For frequent users, Twitter (NYSE:TWTR) is a must-have service that often helps drive news coverage and shape the national conversation. However, despite its outsized importance, the social media site has greatly underperformed the market: Twitter shares have only posted a 38% gain from the company's 2013 IPO price, versus the 60% gain of the S&P 500.

Much of Twitter's stock struggles were thanks to initial nosebleed valuations from bullish investors, so it's hard to blame current management for lagging performance. However, Twitter has suffered from poor stewardship as well, most notably its inability to root out fake, automated accounts (bots) that often parrot misleading information and harass other users. The end result is a company that provides a less-than-ideal environment for users -- particularly women -- and for its real customers: advertisers.

Computer button with Twitter logo on it.

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Open verification could help the company improve advertising

Twitter is now considering open verification. Until now, the blue checkmark was a status symbol only available to celebrities and newsmakers. In a Periscope interview, CEO Jack Dorsey noted [emphasis mine], "The intention is to open verification to everyone... and to do so in a way that is scalable so we're not in the way and people can verify more facts about themselves."

The latter part of Dorsey's comment is the most telling. While many in the financial media discuss Twitter's sluggish monthly active user (MAU) growth, there is another metric where the company has really struggled: cost per engagement (CPE). For example, Twitter's CPE fell 52% y/y in 2017, after falling 55% in 2016. Twitter has grown revenue during most quarters due to ad load, which has the potential to degrade the user experience.

The solution to falling CPE rates are twofold: more effective targeting to increase the efficacy of ads and guarantee an actual human audience. It's likely open verification will help on both fronts, first by increasing the amount of data collection, which will lead to more effective targeting, and second thanks to the fact a verified human user is, well, a human user. While it's likely Twitter will never reach Facebook's level of data collection, open verification is a good start.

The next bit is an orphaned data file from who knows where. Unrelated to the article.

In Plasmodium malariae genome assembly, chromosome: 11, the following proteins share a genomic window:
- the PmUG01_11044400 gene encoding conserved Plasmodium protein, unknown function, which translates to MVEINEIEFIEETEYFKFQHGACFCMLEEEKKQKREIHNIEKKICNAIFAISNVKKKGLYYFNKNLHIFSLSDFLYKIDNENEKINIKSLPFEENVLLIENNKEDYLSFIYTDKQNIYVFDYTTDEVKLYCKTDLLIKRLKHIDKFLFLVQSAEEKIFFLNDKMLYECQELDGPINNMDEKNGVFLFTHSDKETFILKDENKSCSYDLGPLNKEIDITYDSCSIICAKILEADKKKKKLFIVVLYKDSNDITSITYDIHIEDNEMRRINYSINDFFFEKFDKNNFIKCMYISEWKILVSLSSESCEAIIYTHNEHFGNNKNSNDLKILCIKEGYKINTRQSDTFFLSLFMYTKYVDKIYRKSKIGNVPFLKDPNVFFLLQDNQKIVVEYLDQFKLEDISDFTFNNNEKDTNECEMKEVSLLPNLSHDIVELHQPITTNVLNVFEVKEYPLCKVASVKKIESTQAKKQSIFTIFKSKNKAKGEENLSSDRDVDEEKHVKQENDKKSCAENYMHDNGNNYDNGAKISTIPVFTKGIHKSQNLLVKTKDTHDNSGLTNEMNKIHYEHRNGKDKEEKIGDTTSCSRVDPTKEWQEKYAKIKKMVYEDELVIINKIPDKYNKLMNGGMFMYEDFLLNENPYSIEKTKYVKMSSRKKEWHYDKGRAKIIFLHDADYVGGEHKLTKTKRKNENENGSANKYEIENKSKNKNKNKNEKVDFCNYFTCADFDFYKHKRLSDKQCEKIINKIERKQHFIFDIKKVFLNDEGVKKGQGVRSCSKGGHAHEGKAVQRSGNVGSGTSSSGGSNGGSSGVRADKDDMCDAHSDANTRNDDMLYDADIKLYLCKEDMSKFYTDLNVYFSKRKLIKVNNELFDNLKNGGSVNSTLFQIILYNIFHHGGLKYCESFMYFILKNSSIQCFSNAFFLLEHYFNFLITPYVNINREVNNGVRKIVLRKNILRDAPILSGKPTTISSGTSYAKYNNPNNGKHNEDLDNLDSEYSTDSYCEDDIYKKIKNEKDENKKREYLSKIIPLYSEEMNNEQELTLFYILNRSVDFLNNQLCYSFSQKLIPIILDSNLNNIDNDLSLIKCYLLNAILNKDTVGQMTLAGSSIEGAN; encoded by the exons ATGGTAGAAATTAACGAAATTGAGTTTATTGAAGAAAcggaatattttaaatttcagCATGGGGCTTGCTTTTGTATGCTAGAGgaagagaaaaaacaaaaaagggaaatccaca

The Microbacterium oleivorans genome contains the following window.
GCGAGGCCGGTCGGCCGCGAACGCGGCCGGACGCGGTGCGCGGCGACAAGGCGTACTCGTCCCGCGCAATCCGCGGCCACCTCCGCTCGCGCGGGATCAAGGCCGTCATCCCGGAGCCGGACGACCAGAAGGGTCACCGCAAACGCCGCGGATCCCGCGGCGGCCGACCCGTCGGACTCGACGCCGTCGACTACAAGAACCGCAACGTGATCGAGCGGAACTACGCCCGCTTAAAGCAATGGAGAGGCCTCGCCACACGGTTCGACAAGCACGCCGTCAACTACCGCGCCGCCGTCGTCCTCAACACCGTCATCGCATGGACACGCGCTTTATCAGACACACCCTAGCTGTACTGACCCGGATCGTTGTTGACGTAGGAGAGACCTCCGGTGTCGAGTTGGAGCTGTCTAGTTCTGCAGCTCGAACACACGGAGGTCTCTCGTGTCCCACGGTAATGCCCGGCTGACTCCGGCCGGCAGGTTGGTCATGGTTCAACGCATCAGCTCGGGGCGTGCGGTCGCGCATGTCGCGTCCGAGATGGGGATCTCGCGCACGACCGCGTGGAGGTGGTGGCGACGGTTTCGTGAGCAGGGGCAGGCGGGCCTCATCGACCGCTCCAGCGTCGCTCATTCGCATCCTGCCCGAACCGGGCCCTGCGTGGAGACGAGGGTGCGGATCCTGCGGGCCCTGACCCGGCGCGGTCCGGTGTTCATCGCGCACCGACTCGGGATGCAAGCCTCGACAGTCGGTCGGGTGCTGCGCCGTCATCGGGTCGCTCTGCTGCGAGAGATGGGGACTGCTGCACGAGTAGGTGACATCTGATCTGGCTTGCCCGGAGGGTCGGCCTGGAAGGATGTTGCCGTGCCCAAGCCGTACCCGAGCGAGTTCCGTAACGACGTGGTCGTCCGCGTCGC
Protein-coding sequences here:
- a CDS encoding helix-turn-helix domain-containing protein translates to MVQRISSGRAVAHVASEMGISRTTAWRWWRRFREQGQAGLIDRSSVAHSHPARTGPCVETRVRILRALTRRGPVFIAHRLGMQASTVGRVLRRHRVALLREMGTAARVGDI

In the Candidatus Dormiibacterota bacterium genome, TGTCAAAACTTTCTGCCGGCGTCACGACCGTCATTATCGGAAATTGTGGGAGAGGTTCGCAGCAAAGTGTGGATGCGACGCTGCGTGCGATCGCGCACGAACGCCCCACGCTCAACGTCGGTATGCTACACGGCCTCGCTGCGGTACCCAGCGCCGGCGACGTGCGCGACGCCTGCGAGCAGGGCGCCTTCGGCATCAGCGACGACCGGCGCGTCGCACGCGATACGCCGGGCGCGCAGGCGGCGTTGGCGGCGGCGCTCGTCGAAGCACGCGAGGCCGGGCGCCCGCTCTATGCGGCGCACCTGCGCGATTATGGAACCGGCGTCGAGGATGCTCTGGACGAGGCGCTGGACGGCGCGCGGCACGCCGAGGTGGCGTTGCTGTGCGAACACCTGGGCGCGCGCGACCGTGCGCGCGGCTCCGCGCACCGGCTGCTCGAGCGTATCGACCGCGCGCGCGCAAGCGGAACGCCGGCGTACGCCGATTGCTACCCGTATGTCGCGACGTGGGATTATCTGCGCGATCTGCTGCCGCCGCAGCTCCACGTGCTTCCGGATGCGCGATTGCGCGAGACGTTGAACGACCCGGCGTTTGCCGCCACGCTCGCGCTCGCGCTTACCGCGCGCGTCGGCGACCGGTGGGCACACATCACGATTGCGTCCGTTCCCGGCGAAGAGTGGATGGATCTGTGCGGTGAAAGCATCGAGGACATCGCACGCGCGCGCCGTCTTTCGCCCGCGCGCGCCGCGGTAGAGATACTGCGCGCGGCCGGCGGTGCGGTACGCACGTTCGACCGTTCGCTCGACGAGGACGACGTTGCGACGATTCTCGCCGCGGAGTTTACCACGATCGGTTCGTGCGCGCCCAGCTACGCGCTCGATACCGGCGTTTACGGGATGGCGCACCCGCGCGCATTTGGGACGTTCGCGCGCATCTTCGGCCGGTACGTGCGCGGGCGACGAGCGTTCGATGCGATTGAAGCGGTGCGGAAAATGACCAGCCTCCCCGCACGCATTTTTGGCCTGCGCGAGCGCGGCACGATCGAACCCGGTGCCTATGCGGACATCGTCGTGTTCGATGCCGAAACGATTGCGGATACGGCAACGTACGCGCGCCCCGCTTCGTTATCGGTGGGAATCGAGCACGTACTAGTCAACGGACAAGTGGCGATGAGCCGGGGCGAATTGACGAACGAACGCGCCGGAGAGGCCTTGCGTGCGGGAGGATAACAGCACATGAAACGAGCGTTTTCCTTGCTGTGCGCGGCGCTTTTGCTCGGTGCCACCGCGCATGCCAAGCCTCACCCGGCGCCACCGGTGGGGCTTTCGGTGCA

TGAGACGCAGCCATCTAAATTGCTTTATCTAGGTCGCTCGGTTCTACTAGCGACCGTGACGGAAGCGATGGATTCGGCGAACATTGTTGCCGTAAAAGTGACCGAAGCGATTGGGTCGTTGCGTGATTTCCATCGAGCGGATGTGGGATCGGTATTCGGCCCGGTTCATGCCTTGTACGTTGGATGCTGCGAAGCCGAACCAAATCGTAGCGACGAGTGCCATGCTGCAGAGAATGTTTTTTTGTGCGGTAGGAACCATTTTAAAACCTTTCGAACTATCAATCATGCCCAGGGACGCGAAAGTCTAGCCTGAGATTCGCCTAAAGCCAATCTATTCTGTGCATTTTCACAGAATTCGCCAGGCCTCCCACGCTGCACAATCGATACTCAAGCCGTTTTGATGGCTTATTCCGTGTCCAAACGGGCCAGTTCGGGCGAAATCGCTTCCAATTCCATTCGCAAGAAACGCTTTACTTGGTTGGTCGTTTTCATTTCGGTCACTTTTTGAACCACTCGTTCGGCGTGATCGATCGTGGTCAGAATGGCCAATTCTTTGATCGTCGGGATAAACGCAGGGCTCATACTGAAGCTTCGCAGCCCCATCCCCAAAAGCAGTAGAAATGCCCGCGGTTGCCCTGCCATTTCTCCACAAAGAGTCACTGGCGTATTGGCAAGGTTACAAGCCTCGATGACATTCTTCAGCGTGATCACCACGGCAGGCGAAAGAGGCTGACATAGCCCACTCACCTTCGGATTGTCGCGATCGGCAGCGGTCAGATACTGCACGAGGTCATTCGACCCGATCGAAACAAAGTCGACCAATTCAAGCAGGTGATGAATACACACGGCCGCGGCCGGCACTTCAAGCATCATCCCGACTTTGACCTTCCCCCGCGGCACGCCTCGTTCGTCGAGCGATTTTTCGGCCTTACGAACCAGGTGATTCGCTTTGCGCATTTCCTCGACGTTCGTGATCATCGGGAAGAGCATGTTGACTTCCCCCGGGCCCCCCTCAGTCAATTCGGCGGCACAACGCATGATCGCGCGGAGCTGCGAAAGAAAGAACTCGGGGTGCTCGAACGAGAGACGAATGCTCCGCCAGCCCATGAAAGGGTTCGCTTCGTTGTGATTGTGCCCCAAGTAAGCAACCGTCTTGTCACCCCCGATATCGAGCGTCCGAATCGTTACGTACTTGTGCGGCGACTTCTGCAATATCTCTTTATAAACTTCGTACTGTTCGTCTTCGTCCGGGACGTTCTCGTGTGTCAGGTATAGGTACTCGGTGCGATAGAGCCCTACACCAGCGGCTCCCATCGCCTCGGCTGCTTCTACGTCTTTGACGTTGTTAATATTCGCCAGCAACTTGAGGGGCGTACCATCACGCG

Improving discourse doesn't appear to be Twitter's goal

It's possible open verification could help root out fake news on its site and improve harassment, as a recent study from MIT found fake news is 70% more likely to be retweeted than true news, but it's likely this isn't the main impetus for CEO Jack Dorsey's verification about-face, nor will it be the silver bullet anti-harassment advocates desire.

Parsing Dorsey's words, it appears he wants to open the verification process to everyone, but stopped short of saying the company would require it. Unless this carrot is paired with a stick -- forced compliance/verification, algorithms to de-emphasize tweets from non-verified accounts, or harsh enforcement of rules against anonymous accounts (one-strike policies) -- it's likely open-authentication will not fully solve Twitter's harassment problem.

Even if this occurs, it's likely abuse, harassment, and fake news will continue on some level. Astute observers will note that Facebook has also suffered from fake news, most notably during the 2016 presidential election, even with its tougher verification processes. Much of Facebook's fake news emanated from its non-human Facebook Pages accounts, which are subject to much less scrutiny than personal accounts. The logical corollary is that an account that is opened to abuse, harass, or spread fake news will choose to opt out of open verification if it's not required.

Twitter's move could anger a key stakeholder

While at first glance this is a wise move for a company struggling to convince skeptical brands to choose it over Facebook, there is another group of stakeholders that will be less enthused about the decision. Current verified users will most likely react unfavorably to open verification, as it devalues the prestige of the blue checkmark.

While this may sound insignificant, celebrities and newsmakers often have an outsized effect on social-media sites due to network effects. As an example, shares of Snap plunged when popular influencer Kylie Jenner trashed the app's redesign on Twitter. The solution to this is simple: the blue checkmark is simply a tchotchke, so assign another color checkmark to these celebrity users -- gold, perhaps -- or add upgraded functionality unavailable to the hoi polloi.

What investors should watch

If Twitter allows for open-verification, investors should watch its CPE metric. More user data allows better targeting for marketers and more effective ad campaigns. The move could turbocharge its stock returns by increasing the value of each advertisement, and allow the company to charge more for ads.

For investors, this is a strong step forward. However, without forced compliance, it's unlikely to limit the amount of abuse, harassment, and fake news on the site, which is becoming increasingly important to advertisers.


Jamal Carnette, CFA has no position in any of the stocks mentioned. The Motley Fool owns shares of and recommends Facebook and Twitter. The Motley Fool has a disclosure policy.